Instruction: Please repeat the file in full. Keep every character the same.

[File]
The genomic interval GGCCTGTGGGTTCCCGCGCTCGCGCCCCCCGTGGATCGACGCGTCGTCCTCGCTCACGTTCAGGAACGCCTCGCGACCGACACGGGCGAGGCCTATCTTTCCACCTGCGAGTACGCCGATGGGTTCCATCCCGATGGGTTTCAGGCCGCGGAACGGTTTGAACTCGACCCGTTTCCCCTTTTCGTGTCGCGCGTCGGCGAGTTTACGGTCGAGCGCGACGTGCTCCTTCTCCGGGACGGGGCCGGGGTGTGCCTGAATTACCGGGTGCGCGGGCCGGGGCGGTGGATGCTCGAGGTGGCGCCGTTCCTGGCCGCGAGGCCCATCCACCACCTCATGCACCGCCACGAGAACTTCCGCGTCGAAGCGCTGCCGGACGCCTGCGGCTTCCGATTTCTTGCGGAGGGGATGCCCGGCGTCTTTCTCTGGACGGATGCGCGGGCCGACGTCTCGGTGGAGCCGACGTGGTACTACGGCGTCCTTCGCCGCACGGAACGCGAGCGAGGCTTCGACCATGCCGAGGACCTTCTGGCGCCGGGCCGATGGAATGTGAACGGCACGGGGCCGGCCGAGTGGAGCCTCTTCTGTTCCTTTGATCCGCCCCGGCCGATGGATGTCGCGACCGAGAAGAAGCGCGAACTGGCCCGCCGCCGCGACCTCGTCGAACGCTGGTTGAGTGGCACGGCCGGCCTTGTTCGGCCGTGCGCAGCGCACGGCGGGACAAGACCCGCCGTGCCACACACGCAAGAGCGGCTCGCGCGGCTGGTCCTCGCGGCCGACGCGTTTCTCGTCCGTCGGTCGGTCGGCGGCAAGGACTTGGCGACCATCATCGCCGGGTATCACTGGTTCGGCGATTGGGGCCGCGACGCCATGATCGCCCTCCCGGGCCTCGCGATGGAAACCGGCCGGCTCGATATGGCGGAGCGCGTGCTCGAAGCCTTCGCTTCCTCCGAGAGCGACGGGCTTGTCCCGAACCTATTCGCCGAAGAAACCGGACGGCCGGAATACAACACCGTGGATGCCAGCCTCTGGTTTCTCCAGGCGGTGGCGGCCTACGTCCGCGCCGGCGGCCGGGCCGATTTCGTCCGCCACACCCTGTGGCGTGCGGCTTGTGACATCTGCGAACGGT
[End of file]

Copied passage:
The genomic interval GGCCTGTGGGTTCCCGCGCTCGCGCCCCCCGTGGATCGACGCGTCGTCCTCGCTCACGTTCAGGAACGCCTCGCGACCGACACGGGCGAGGCCTATCTTTCCACCTGCGAGTACGCCGATGGGTTCCATCCCGATGGGTTTCAGGCCGCGGAACGGTTTGAACTCGACCCGTTTCCCCTTTTCGTGTCGCGCGTCGGCGAGTTTACGGTCGAGCGCGACGTGCTCCTTCTCCGGGACGGGGCCGGGGTGTGCCTGAATTACCGGGTGCGCGGGCCGGGGCGGTGGATGCTCGAGGTGGCGCCGTTCCTGGCCGCGAGGCCCATCCACCACCTCATGCACCGCCACGAGAACTTCCGCGTCGAAGCGCTGCCGGACGCCTGCGGCTTCCGATTTCTTGCGGAGGGGATGCCCGGCGTCTTTCTCTGGACGGATGCGCGGGCCGACGTCTCGGTGGAGCCGACGTGGTACTACGGCGTCCTTCGCCGCACGGAACGCGAGCGAGGCTTCGACCATGCCGAGGACCTTCTGGCGCCGGGCCGATGGAATGTGAACGGCACGGGGCCGGCCGAGTGGAGCCTCTTCTGTTCCTTTGATCCGCCCCGGCCGATGGATGTCGCGACCGAGAAGAAGCGCGAACTGGCCCGCCGCCGCGACCTCGTCGAACGCTGGTTGAGTGGCACGGCCGGCCTTGTTCGGCCGTGCGCAGCGCACGGCGGGACAAGACCCGCCGTGCCACACACGCAAGAGCGGCTCGCGCGGCTGGTCCTCGCGGCCGACGCGTTTCTCGTCCGTCGGTCGGTCGGCGGCAAGGACTTGGCGACCATCATCGCCGGGTATCACTGGTTCGGCGATTGGGGCCGCGACGCCATGATCGCCCTCCCGGGCCTCGCGATGGAAACCGGCCGGCTCGATATGGCGGAGCGCGTGCTCGAAGCCTTCGCTTCCTCCGAGAGCGACGGGCTTGTCCCGAACCTATTCGCCGAAGAAACCGGACGGCCGGAATACAACACCGTGGATGCCAGCCTCTGGTTTCTCCAGGCGGTGGCGGCCTACGTCCGCGCCGGCGGCCGGGCCGATTTCGTCCGCCACACCCTGTGGCGTGCGGCTTGTGACATCTGCGAACGGT